You can definitely argue that having unvetted add-ons on the site at all is bad, but your particular point isn't relevant.
And thanks to Simon, I am having a hard enough time with my work and personal to do lists, testing all of my tools for their extranet behaviors is not something I look forward to adding to them...
Are you saying you don't have a generic rule in place, and are instead using Little Snitch to approve calls to port 80 for every new domain you visit? If so, that'd certainly work, but it seems more than a little impractical.
Yes. And I do the same with cookies.
I do allow connections (and cookies) permanently to "trusted sites", but that's the exception rather than the rule.
Firefox extensions are just plain zip files, I wonder why he hasn't checked the code.
From their feature list:
"Easy to use : when a video is detected, the download button becomes clickable." - i.e. our plugin sends all URLs to us for analysis, we respond telling the plugin whether to activate the button
"Integrated Traffic Rank indicator for all the sites you visit." - i.e. we need a way of measuring unique visits to everything
Still, interesting, and good on this guy for bringing it into the public eye.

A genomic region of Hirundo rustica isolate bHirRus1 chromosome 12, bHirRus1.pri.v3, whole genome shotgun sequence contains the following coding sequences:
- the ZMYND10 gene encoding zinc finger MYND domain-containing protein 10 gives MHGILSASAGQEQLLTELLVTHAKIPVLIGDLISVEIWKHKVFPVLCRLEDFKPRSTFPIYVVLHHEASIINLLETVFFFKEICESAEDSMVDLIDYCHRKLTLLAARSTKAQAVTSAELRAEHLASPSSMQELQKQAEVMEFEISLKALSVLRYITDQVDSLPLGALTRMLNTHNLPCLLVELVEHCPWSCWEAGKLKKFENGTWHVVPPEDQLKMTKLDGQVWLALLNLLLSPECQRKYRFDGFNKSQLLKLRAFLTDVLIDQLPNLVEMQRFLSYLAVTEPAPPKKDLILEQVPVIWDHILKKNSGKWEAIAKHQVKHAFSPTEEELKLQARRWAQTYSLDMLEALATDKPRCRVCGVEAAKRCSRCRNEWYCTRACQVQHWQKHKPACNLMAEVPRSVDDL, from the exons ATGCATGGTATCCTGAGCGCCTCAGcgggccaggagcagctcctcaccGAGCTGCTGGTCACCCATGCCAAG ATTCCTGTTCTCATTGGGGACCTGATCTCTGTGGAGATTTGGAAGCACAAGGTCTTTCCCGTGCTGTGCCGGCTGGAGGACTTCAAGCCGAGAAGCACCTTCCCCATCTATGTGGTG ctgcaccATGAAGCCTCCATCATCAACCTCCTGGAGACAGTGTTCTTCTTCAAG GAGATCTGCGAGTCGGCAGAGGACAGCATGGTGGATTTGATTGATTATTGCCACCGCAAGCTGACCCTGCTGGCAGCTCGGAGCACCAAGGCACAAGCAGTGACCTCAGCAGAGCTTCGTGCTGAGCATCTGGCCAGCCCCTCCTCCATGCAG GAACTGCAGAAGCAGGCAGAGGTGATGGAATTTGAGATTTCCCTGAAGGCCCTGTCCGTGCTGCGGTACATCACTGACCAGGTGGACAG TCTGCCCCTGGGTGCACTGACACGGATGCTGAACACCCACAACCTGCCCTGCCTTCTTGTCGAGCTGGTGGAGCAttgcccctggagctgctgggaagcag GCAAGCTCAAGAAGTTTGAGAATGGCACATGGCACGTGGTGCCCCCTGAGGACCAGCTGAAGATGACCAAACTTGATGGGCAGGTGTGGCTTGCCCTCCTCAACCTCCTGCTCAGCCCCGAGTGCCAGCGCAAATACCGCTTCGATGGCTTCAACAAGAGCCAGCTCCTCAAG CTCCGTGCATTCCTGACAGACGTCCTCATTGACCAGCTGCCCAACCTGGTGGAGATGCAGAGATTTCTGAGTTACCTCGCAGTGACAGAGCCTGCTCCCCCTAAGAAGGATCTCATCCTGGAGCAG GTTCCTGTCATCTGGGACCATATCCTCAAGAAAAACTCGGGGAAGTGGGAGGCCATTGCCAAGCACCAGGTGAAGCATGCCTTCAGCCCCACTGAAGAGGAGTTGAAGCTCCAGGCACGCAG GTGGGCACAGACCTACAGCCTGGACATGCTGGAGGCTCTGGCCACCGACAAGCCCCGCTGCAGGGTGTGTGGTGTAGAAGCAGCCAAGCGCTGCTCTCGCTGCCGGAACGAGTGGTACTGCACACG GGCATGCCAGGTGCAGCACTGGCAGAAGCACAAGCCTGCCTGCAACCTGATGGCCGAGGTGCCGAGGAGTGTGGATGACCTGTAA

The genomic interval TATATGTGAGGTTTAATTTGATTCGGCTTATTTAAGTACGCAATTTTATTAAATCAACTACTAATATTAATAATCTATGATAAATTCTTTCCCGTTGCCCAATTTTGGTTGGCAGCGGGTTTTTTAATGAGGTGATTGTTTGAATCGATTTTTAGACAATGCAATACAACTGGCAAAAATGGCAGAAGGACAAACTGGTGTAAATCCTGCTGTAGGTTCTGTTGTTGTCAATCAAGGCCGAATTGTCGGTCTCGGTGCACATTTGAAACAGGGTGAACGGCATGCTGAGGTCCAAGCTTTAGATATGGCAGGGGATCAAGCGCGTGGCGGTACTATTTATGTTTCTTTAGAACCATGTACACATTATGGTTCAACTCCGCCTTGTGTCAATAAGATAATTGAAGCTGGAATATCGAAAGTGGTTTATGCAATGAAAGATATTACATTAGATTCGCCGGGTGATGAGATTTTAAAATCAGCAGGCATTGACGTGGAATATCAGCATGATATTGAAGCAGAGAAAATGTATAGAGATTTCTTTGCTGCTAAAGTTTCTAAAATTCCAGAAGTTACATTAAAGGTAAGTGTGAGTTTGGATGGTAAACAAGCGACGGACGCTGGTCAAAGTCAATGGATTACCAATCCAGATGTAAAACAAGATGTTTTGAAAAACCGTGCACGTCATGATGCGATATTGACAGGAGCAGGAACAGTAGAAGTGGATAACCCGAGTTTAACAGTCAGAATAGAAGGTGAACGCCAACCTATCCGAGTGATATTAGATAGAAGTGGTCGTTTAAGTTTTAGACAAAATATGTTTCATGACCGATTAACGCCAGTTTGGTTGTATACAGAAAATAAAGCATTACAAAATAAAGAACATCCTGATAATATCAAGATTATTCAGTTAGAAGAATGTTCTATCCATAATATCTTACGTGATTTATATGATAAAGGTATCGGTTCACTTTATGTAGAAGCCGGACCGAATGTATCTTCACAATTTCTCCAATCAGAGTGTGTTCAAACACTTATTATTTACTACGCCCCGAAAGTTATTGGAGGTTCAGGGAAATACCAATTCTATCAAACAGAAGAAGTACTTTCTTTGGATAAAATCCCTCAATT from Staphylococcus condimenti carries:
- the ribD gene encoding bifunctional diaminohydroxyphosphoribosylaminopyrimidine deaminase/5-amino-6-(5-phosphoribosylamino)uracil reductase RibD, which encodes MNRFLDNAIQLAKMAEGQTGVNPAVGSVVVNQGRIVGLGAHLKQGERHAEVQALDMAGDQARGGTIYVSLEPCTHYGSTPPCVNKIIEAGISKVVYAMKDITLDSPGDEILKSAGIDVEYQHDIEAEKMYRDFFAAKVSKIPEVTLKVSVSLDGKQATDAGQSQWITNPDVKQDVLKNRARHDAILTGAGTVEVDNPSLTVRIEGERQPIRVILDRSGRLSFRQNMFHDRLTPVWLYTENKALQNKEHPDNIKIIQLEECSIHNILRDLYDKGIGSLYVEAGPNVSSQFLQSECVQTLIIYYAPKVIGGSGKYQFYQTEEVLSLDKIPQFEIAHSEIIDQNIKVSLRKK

Not that it's a good idea.
Anyhow, what is typed on the URL bar is only a small subset of sites visited.
I don't really know of anything else Chrome does by default that "tracks your history" like this addon does.
"“Beware of spyware. If you can, use the Firefox browser.” - USA Today"
"Privacy and Security
Built with your security in mind, Firefox keeps your computer safe from malicious spyware by not loading harmful ActiveX controls. A comprehensive set of privacy tools keep your online activity your business."
While that's technically correct - Firefox couldn't (can't?) load ActiveX controls, therefore it could't load harmful ActiveX controls - the Firefox extensions system has permitted installation of executable code for a long time, if not since its inception. Since that's what ActiveX is, more or less, Firefox has never been any more secure in that respect than e.g. Internet Explorer.
Like Apple products, as Firefox becomes more popular (and therefore a jucier attack target) there will be more malware that targets it.
Edit: Fix typo.
I'm presenting some pertinent history and tying it to the recent Apple malware news, which has been heavily discussed here.